EIA Adds New Plays to Shale Gas, Tight Oil Reports
The agency updated its methodology and production volume estimates to factor increasing production from new, emerging plays as well as older plays that have rebounded thanks to drilling advancements.
The US Energy Information Administration (EIA) has added new play production data to its shale gas and tight oil reports. Last December, US shale and tight plays produced approximately 65 Bcf/D of natural gas and 7 million B/D of crude oil, accounting for 70% and 60% of US production in those areas, respectively. These totals represent a significant jump in the last 10 years: shale gas and tight oil accounted for 16% of total US gas production and approximately 12% of US total crude oil production, according to EIA statistics.
EIA updated its production volume estimates to include seven additional shale gas and tight oil plays, increasing the share of shale gas by 9% and tight oil by 8% compared with previously estimated shale production volumes. The change captures increasing production from new, emerging plays as well as from older plays that had previously been in decline, but are now rebounding because of advancements in horizontal drilling and hydraulic fracturing.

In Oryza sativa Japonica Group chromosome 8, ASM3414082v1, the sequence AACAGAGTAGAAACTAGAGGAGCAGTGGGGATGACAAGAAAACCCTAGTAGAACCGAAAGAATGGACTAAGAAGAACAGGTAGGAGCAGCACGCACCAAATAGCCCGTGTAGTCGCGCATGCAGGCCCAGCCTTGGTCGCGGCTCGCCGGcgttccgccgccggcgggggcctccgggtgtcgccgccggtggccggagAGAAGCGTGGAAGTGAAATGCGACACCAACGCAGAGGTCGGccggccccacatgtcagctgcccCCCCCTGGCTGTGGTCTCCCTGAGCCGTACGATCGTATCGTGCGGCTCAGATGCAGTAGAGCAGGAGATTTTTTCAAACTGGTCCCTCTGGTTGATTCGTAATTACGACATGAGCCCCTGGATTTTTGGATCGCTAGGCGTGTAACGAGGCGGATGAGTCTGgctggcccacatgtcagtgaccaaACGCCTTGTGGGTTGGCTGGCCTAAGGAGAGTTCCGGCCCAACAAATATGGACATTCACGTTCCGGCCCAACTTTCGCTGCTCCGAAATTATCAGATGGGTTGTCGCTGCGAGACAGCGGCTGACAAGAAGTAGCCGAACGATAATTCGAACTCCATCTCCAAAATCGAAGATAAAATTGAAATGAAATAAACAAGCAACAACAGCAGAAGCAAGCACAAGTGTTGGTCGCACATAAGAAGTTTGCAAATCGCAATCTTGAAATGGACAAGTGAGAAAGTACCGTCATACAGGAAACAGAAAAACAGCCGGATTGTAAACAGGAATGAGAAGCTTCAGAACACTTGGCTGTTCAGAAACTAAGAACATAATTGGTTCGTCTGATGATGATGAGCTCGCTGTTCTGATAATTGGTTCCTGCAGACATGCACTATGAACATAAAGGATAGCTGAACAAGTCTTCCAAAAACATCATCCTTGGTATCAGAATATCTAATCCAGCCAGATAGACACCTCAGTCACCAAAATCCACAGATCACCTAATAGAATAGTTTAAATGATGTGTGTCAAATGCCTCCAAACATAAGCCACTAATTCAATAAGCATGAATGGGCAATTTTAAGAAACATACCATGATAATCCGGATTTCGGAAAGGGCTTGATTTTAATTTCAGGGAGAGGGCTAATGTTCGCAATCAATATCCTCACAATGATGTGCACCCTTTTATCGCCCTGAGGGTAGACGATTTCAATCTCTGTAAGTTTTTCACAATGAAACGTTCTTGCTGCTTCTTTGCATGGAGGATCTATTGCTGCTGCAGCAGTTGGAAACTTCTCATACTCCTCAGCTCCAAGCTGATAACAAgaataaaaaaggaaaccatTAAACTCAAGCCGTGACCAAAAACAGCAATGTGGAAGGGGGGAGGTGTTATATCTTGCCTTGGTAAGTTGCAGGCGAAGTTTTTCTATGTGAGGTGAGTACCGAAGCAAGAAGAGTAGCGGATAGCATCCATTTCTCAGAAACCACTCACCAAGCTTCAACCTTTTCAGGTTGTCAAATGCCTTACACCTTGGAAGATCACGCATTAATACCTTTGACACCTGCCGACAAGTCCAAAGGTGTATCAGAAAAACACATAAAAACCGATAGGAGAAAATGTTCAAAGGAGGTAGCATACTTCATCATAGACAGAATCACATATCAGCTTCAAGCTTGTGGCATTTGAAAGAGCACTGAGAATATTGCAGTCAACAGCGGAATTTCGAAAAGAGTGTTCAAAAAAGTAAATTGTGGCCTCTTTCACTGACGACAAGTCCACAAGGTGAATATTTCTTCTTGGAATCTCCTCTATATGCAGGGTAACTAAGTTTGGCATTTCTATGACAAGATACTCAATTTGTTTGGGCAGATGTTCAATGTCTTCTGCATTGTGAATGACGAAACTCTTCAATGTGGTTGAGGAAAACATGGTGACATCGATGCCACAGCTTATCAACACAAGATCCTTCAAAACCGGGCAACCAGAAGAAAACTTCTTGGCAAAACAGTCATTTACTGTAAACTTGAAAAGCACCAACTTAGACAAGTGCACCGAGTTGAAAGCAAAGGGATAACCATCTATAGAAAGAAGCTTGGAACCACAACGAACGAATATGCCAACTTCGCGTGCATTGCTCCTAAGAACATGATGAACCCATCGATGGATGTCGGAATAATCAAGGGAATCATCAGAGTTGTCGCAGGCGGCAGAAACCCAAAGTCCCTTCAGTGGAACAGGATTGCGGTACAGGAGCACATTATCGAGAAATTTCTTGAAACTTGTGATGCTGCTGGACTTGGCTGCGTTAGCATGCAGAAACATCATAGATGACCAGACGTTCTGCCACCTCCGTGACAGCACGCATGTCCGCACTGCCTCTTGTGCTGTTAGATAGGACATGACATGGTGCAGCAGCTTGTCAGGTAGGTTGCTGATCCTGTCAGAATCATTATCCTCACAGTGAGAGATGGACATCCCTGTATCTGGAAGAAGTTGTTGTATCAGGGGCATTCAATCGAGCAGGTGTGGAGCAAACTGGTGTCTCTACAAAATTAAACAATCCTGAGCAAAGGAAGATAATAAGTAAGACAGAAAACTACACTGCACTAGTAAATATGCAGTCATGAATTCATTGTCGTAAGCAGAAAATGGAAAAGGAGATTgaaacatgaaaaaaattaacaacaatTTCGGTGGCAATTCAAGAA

These plays include the Mississippian formation, located mainly within the Anadarko Basin in Oklahoma. While the play has produced liquids and natural gas for some time, newer completion techniques have driven recent production gains. EIA said the Mississippian is the most productive of the newly added plays in its ledger.
The other plays included are the Burket and Geneseo formations in the Appalachian Basin of Pennsylvania and West Virginia; the Uteland Butte member of the Green River formation in the Utah’s Uinta Basin; and the Turner, Frontier, Sussex-Shannon, and Teapot-Parkman formations in the Powder River Basin of Wyoming.
Burket and Geneseo are dry-shale-gas formations that lie above the Marcellus Shale but do not cover as large an area as the Marcellus. The Uteland Butte comprises primarily limestone, dolostone, and organic-rich mudstones and siltstones. The other formations are mainly fine-grained sandstone with interbedded silt and shale. They lie below and above the Niobrara formation, the Powder River Basin’s primary hydrocarbon-bearing formation.